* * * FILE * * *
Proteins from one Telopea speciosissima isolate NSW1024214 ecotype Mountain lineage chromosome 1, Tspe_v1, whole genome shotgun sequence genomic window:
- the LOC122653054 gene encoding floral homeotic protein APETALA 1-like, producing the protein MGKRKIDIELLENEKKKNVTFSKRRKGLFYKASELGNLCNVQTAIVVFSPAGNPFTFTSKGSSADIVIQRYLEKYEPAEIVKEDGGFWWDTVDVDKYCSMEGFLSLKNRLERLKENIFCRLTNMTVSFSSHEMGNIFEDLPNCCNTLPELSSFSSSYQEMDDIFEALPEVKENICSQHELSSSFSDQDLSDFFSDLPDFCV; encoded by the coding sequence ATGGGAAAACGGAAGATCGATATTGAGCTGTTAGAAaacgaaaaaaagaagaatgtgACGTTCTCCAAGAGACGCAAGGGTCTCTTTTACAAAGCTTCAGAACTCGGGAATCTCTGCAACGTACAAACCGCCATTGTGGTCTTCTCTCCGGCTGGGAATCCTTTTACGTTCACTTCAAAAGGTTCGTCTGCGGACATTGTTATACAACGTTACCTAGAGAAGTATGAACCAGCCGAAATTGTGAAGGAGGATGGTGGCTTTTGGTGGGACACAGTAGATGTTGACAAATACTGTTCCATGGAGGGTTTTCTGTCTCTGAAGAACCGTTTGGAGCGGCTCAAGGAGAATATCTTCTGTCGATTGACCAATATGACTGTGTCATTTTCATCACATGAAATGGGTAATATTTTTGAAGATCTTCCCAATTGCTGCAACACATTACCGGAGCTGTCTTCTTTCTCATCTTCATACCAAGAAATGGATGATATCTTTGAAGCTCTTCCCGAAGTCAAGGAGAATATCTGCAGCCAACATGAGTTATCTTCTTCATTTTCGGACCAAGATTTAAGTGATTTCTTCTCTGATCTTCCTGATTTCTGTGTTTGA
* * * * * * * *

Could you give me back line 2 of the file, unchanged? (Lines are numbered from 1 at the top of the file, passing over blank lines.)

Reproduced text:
- the LOC122653054 gene encoding floral homeotic protein APETALA 1-like, producing the protein MGKRKIDIELLENEKKKNVTFSKRRKGLFYKASELGNLCNVQTAIVVFSPAGNPFTFTSKGSSADIVIQRYLEKYEPAEIVKEDGGFWWDTVDVDKYCSMEGFLSLKNRLERLKENIFCRLTNMTVSFSSHEMGNIFEDLPNCCNTLPELSSFSSSYQEMDDIFEALPEVKENICSQHELSSSFSDQDLSDFFSDLPDFCV; encoded by the coding sequence ATGGGAAAACGGAAGATCGATATTGAGCTGTTAGAAaacgaaaaaaagaagaatgtgACGTTCTCCAAGAGACGCAAGGGTCTCTTTTACAAAGCTTCAGAACTCGGGAATCTCTGCAACGTACAAACCGCCATTGTGGTCTTCTCTCCGGCTGGGAATCCTTTTACGTTCACTTCAAAAGGTTCGTCTGCGGACATTGTTATACAACGTTACCTAGAGAAGTATGAACCAGCCGAAATTGTGAAGGAGGATGGTGGCTTTTGGTGGGACACAGTAGATGTTGACAAATACTGTTCCATGGAGGGTTTTCTGTCTCTGAAGAACCGTTTGGAGCGGCTCAAGGAGAATATCTTCTGTCGATTGACCAATATGACTGTGTCATTTTCATCACATGAAATGGGTAATATTTTTGAAGATCTTCCCAATTGCTGCAACACATTACCGGAGCTGTCTTCTTTCTCATCTTCATACCAAGAAATGGATGATATCTTTGAAGCTCTTCCCGAAGTCAAGGAGAATATCTGCAGCCAACATGAGTTATCTTCTTCATTTTCGGACCAAGATTTAAGTGATTTCTTCTCTGATCTTCCTGATTTCTGTGTTTGA